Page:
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Photo Credit: John Peterson

‘Lion Mentality’ and Nebraska’s Pursuit of an Aggressive Running Game

August 03, 2023

Don’t mistake Nebraska’s unified “run the ball” mantra for simplicity. The Husker offense is going to be dynamic, powerful, versatile and fluid. At least that’s how the offensive coaching staff sees it.

Offensive coordinator Marcus Satterfield told reporters on Thursday that they’re looking for a “position-less offense.” That applies to receivers, running backs, tight ends and fullbacks moving into a variety of positions to fit different scenarios. Nate Boerkircher, for example, told reporters he’s confident despite the adjustment. Offensive lineman Ben Scott is inspired by the work among Nebraska’s fullbacks. Running back Gabe Ervin Jr. bulked since the spring to embrace a renewed physicality. Rahmir Johnson, working exclusively at running back now, is also enjoying this fresh start. Unable to see much of the field last year, Johnson is comfortable with his teammates and comfortable in an offense with expanded definitions for players.

“I’m just trying to do everything,” Johnson said. “I’m trying to put everything together this year.”

Satterfield and running backs coach EJ Barthel complimented Johnson for his fearlessness. Ervin also gave Johnson a shoutout for his work ethic in practice while the sophomore from Harlem called Ervin the most vocal leader in the running backs room. There’s mutual admiration there, as there is with most of the running backs in the room, because Barthel pushes their limits. He described preseason camp so far as doing the detail parts after laying the foundation in spring. Barthel knows the school’s storied history of running backs. And he has a clear vision for what running backs at Nebraska will do to get back to that level.

“We’re going to run the ball with a lion mentality,” Barthel said. “What that means is everything we do, we’re going to attack it with a lion mentality. Wake up a lion and do lion things. Lions’ going to hunt, if he doesn’t kill, he doesn’t eat. That’s the reality of how we want to run the football. Everything we do needs to be with physical intent.”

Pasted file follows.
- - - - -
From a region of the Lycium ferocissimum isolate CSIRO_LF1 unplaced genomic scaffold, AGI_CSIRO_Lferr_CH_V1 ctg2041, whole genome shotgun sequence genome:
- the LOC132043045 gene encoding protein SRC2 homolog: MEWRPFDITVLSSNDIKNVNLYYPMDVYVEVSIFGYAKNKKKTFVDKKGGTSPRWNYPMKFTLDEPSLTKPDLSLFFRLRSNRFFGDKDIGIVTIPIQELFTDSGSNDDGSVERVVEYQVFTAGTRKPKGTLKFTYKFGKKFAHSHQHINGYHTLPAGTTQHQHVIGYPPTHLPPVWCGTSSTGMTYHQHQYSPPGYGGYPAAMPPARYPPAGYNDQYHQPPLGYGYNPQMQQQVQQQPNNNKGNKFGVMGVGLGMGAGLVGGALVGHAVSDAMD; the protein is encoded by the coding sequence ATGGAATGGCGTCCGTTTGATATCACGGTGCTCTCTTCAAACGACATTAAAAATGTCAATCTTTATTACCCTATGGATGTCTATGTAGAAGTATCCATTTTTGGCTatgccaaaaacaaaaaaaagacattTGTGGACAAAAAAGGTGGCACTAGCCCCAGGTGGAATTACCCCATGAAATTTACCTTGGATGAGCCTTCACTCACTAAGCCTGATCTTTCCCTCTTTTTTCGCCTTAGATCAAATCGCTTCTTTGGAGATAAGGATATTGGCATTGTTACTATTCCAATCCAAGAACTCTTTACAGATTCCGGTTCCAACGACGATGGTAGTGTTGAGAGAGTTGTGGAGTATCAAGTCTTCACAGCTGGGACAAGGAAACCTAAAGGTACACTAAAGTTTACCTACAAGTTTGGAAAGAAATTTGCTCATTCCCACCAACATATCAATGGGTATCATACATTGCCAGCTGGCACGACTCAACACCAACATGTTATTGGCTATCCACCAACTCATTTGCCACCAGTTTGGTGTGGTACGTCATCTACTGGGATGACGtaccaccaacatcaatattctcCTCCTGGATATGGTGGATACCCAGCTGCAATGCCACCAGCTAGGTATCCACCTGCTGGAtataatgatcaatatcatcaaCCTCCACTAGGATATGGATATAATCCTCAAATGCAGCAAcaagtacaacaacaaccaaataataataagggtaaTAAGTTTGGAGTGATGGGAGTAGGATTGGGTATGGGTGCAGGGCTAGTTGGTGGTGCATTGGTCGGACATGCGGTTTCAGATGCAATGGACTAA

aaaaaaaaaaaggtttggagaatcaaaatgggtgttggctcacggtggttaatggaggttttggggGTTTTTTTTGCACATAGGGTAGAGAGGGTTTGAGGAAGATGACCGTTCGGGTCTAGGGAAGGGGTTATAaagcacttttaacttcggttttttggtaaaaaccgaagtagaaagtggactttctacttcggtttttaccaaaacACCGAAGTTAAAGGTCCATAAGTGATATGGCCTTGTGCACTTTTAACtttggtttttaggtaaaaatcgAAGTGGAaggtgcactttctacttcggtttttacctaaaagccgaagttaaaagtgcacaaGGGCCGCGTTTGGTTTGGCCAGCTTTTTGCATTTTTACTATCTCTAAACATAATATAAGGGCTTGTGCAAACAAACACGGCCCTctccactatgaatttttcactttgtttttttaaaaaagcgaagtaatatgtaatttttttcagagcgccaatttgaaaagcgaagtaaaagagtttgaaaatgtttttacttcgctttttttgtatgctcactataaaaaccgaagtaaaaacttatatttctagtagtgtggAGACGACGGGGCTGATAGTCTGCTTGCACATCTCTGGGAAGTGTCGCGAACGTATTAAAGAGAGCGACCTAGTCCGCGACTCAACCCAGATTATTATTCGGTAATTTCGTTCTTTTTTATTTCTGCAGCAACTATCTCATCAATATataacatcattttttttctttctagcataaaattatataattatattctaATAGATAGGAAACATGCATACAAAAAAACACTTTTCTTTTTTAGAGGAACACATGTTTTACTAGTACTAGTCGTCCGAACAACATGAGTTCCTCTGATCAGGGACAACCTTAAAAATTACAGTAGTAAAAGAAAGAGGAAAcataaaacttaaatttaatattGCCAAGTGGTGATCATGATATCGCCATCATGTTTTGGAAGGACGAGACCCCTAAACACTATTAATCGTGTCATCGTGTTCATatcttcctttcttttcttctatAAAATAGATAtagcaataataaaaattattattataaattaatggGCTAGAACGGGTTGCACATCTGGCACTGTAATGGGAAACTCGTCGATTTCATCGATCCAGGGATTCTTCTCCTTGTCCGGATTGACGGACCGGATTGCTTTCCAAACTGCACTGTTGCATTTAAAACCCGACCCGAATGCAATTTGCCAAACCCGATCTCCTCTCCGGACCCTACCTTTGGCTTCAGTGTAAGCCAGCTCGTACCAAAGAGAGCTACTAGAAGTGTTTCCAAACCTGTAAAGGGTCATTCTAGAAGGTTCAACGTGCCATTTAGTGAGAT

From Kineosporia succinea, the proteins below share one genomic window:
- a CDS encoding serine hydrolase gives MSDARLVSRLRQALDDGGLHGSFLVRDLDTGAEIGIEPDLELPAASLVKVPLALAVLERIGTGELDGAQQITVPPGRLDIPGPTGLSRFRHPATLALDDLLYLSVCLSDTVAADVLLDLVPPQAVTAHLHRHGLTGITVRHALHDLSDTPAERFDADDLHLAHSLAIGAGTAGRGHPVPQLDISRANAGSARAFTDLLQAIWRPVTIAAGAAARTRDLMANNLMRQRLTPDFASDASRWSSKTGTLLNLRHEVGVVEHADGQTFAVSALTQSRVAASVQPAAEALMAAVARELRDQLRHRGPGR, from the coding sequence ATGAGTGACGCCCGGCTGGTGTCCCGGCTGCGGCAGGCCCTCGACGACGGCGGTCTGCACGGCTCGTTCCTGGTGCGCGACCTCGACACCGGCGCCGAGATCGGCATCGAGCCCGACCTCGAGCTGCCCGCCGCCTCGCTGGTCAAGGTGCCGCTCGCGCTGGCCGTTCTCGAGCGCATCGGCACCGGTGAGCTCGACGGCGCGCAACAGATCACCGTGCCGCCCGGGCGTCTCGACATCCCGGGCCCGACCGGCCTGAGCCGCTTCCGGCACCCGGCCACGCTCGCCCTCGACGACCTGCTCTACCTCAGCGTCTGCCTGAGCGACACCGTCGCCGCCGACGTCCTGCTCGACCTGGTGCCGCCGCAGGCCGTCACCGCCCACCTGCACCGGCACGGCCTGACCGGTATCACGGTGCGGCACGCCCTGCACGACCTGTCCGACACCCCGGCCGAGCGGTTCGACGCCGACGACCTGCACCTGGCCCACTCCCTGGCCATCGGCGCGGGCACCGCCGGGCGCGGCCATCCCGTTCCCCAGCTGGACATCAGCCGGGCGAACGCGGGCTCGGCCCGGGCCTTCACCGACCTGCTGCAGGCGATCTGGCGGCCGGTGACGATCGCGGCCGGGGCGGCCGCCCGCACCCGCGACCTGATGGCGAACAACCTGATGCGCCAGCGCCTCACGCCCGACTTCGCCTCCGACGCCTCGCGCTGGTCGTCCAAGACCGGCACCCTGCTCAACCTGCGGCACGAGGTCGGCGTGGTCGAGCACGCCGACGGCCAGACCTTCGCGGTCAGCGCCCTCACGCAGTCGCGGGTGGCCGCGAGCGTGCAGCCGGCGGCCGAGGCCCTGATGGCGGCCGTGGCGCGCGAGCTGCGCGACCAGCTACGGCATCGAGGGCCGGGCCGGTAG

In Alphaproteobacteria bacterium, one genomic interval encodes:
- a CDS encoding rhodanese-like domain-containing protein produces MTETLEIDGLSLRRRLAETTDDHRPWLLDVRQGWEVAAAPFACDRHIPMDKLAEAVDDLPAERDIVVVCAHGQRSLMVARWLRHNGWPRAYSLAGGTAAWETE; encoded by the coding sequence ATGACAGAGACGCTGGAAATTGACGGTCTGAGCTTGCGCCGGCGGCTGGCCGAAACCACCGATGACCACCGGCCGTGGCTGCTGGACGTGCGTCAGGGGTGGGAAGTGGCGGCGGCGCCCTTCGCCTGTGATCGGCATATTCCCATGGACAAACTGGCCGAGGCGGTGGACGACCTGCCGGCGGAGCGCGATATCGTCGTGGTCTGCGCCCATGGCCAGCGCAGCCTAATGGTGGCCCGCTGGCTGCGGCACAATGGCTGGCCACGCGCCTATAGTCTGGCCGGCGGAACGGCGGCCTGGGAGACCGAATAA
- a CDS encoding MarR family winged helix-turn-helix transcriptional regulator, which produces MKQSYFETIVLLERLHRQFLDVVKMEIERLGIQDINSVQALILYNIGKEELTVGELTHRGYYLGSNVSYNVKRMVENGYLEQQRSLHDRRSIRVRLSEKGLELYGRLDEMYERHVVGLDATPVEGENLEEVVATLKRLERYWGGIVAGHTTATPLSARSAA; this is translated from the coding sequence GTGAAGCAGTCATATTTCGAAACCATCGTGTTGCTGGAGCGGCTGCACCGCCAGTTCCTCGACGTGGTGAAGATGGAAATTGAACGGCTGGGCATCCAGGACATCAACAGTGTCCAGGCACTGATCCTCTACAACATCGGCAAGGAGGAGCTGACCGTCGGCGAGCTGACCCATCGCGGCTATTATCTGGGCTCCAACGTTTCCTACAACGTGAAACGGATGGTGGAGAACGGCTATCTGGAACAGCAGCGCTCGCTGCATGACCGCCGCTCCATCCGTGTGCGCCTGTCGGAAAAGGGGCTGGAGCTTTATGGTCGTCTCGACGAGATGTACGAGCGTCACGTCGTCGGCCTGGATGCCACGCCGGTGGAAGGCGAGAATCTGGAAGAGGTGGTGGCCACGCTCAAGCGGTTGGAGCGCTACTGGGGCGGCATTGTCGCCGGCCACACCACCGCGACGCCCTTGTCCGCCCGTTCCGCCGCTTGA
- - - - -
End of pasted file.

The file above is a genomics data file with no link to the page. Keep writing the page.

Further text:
Just as head coach Matt Rhule spoke of earning the right to walk into Minnesota confident, Barthel said the Huskers need to earn every yard. That begins with running the ball with confidence and physicality. The new staff arrived and assured each component of the program, including drills and reps, are applicable to the season. Backs endure constant drills on pass protection, enduring contact, ball security and striving for additional yardage. They also take reps on special teams, something Barthel said is an important avenue for players to show their abilities.

Barthel explained how Nebraska’s backs are being coached to consistency. Not every run is going to be a splash play. Each run has the potential to go for 25 but not all do. Don’t force it, Barthel said. What is important is attacking each run “with lion effort and lion demeanor.”

Nebraska’s run attack involves hitting defenses from multiple angles. Johnson and Ervin are comfortable running between the tackles. Scott said the chemistry on the offensive line, with communication and meeting the program’s standards, lays the foundation for the offense moving forward. The offensive line is concentrated on kicking defenders out and opening lanes, Scott explained. That opens opportunity for the fullback to attack and sometimes that full back is actually a tight end. Satterfield and Boerkircher both said the Huskers will likely play with multiple tight ends on the majority of snaps. So they need to be ready to pull, block, catch and even run the ball if asked.

Barthel wants power football with execution, adjustments and patience. He called a zone read an expensive run. He explained that a zone read takes a significant time investment to implement and execute, both inside and outside. That doesn’t mean the Huskers won’t attack the fringes but Barthel is deliberately teaching backs to be patient and wait for those holes to open instead of forcing something. Then, when the Huskers do attack between the tackles, they’re doing it with purpose and power of an offensive line, tight ends and fullback before the 200-pound ball carrier even gets to the line of scrimmage. And who that ball carrier is could be anyone, at this point.

“Right now we’re really going to see who represents the brand of football that we want to put out there,” Barthel said. “So, really, we’re still in that earning phase right now. No one has really separated themselves as the clear guy. The reality is, we’re going to have to use multiple guys throughout the season.”

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